For all his bluster, all his rants against the movers, shakers, and athletes of professional and sometimes college sports, Angelo Cataldi has always operated under a simple notion: He is there for the fans.
Never has this been more noticed, or more important, during these most unsettling of times.
Since mid-March, Cataldi has continued to host a four-hour morning sports talk show on 94WIP despite there being basically no sports to talk about. In that time, the pandemic that engulfed the world also hit close to home for the 69-year-old Cataldi: His mother contracted the coronavirus, seemingly recovered, then died on May 21 at age 98 from what her obituary said were complications from COVID-19.
The next week brought the horrific killing of George Floyd, followed by protests that turned many cities, including Philadelphia, upside down.
Though it all, Cataldi, part of the highly successful morning team on 94WIP, has continued to entertain, inform, and, in these difficult times, make his listeners think about society’s important issues.
Cataldi says he takes his job seriously, but not himself. The formula is one that’s worked, earning his show a 14.9 share among the coveted male 25-54 group, finishing second overall in recent ratings.
Still, doing a sports show with little to no sports has had its challenges, he admits.
“During these times, it has really been a wake-up call for us that what we do isn’t that important, but what’s wrong with having a little fun in a day,” he said. “And that’s really what we’re trying to do, is say, ‘Let’s have some fun.’”
Of course, not every moment can be joyous, and listeners experienced that alongside Cataldi last month when he took some days off after his mom died. His return to the air proved cathartic, he said.
“The first two days back were the best therapy since I lost my mom.”
Cataldi has always placed himself on the same level as the sports fans he speaks to each day. That started when he was a sportswriter for The Inquirer. Covering the Eagles, Cataldi was a finalist for a Pulitzer Prize in 1986.
“When I was working for the newspaper, I only wrote for the reader,” he said. “It’s a simple equation: Who is really paying you to do the job? What determines whether you are successful is whether the reader or listeners are supporting what you are doing.”
The fact that he is so transparent with listeners adds to his appeal. There is very little about his private life that Cataldi doesn’t mention on the show.
“He was Facebook Live before Facebook Live,” said his good friend and one of the morning show cohosts, Al Morganti. “He has had procedures he has talked about on the air. He hides nothing.”
That includes his email address. About a year ago, Cataldi decided to give it out, yet another connection with the fans.
“It allows me to have a dialogue with the fan, at least to acknowledge that their opinion matters,” he said.
Cataldi estimates that 92% of the e-mails are great, but … hey, nothing is perfect.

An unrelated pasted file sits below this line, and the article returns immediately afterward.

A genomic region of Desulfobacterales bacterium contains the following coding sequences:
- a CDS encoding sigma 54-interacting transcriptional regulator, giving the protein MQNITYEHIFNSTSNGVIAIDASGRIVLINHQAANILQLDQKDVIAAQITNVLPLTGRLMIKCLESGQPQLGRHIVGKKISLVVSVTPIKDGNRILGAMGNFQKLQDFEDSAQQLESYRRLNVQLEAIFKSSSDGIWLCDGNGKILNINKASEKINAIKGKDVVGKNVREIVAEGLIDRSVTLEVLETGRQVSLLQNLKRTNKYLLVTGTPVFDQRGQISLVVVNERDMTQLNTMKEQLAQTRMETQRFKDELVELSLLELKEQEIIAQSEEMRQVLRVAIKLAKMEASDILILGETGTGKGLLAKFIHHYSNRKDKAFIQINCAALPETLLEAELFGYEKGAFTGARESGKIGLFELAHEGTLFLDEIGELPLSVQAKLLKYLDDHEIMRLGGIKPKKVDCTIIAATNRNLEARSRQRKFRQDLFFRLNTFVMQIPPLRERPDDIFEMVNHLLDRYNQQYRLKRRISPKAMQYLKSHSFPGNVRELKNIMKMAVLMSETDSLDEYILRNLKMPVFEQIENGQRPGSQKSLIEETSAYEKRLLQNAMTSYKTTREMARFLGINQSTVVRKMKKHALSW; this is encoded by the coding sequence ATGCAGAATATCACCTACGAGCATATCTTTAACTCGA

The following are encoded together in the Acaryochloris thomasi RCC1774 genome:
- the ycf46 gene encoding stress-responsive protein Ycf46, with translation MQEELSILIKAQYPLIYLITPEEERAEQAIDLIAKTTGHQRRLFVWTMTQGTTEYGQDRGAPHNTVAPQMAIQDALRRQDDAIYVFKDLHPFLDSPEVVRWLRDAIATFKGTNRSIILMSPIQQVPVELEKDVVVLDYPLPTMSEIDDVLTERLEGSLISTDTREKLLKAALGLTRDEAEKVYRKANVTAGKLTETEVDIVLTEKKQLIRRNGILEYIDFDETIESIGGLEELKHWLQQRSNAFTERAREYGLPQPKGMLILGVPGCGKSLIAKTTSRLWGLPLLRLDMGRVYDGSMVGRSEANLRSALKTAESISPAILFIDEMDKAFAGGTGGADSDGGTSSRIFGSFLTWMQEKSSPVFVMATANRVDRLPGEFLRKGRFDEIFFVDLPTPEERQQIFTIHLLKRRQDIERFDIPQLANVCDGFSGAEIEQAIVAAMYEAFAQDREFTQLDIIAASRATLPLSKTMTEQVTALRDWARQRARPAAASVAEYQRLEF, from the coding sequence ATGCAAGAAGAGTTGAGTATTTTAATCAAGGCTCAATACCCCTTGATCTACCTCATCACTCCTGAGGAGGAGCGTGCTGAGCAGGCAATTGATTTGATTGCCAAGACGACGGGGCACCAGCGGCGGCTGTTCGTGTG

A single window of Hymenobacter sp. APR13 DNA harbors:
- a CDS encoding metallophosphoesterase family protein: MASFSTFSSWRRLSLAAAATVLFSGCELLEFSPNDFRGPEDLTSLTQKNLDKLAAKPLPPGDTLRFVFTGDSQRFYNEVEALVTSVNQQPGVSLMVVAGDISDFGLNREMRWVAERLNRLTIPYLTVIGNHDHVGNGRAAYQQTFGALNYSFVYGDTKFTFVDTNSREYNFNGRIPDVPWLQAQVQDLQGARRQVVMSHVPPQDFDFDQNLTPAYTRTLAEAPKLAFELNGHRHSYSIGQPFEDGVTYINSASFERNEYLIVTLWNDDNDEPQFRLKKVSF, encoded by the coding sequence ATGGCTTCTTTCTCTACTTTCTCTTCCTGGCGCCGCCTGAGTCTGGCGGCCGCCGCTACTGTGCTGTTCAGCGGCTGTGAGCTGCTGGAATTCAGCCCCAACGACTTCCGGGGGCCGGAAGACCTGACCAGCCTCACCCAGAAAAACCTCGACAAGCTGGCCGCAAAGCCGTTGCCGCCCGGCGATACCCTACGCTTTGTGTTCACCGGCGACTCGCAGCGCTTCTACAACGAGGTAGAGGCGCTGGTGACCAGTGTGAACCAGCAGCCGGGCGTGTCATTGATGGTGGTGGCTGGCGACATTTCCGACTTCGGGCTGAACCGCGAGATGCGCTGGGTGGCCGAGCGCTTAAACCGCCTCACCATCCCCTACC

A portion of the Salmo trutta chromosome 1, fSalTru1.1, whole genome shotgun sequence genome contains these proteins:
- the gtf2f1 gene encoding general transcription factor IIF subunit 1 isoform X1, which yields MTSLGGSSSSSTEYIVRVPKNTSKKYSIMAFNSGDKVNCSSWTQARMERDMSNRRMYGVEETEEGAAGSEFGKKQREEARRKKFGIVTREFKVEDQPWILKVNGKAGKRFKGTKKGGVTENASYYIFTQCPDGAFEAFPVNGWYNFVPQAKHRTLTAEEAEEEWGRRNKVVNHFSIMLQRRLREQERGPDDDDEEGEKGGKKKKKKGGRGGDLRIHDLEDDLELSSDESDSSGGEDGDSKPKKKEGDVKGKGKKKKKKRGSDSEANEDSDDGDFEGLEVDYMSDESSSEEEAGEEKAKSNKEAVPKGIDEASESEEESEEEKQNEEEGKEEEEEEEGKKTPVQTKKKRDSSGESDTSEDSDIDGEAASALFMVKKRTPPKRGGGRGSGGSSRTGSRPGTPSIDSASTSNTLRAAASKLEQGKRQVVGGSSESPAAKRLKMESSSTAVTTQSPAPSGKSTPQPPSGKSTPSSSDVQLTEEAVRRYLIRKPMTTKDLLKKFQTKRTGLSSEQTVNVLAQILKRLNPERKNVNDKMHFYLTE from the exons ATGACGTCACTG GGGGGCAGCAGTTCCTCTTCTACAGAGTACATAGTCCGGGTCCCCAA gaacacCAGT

Writing for the fans worked when he was in print media, and putting himself in their shoes has continued during his time at 94WIP, dating to 1989.
Even when he returned to the air after his mother’s death, Cataldi was able to be serious and gracious when the callers would offer their condolences, and then able to deftly turn into one of his rants or one-liners.
Among his current targets is former NBA superstar Michael Jordan; the state of Rhode Island, where he is from; and Major League Baseball owners and players. There are plenty of others. His loathing of the Dallas Cowboys is legendary.
As angry as he gets, there is usually humor also added in.
And Cataldi never minds when he is the butt of the jokes, which often happens with the rest of the morning team, including Rhea Hughes and other guest cohosts, jumping in.
“All he hears is how the audience hears things,” Morganti said. “To him, if the audience is laughing [at him], it is worth it.”
One of the people who will hurl one-liners at Cataldi’s expense is former Flyer Keith Jones, who is a cohost on the show a few days a week.
“There are a lot of very good radio hosts in this business, but most of them can’t laugh at themselves,” Jones said. “And that’s the one thing that separates Angelo from so many other people in this industry.”
Cataldi is more than just a person who is quick with a quip. He’s highly intelligent. People don’t get nominated for Pulitzers if they aren’t, but he doesn’t have a need to let people know about his intellect.
“The real genius is that it’s not that easy for smart people not to want to be the smartest person in the room,” Morganti said. “He realizes if you try to be the smartest person in the room, you look around and realize you are the only person in the room. That ain’t going to be good radio.”
Cataldi can react off the cuff, but so much of the show is planned out, and that comes from detailed preparation.
“Once people get to know him, they see the work ethic that gets unnoticed,” Morganti said. “He doesn’t just get up in the mornings and throw it together.”
The past few months have been challenging on the emotions. There have been callers who have told him of loved ones who have died of COVID-19. That obviously hits home.
“This place always felt like home for me and never more than the past week,” said Cataldi, who lives in Chestnut Hill.
The Monday after a turbulent weekend of protests in Philadelphia, he devoted the entire show to discussing the Floyd situation and racial inequities.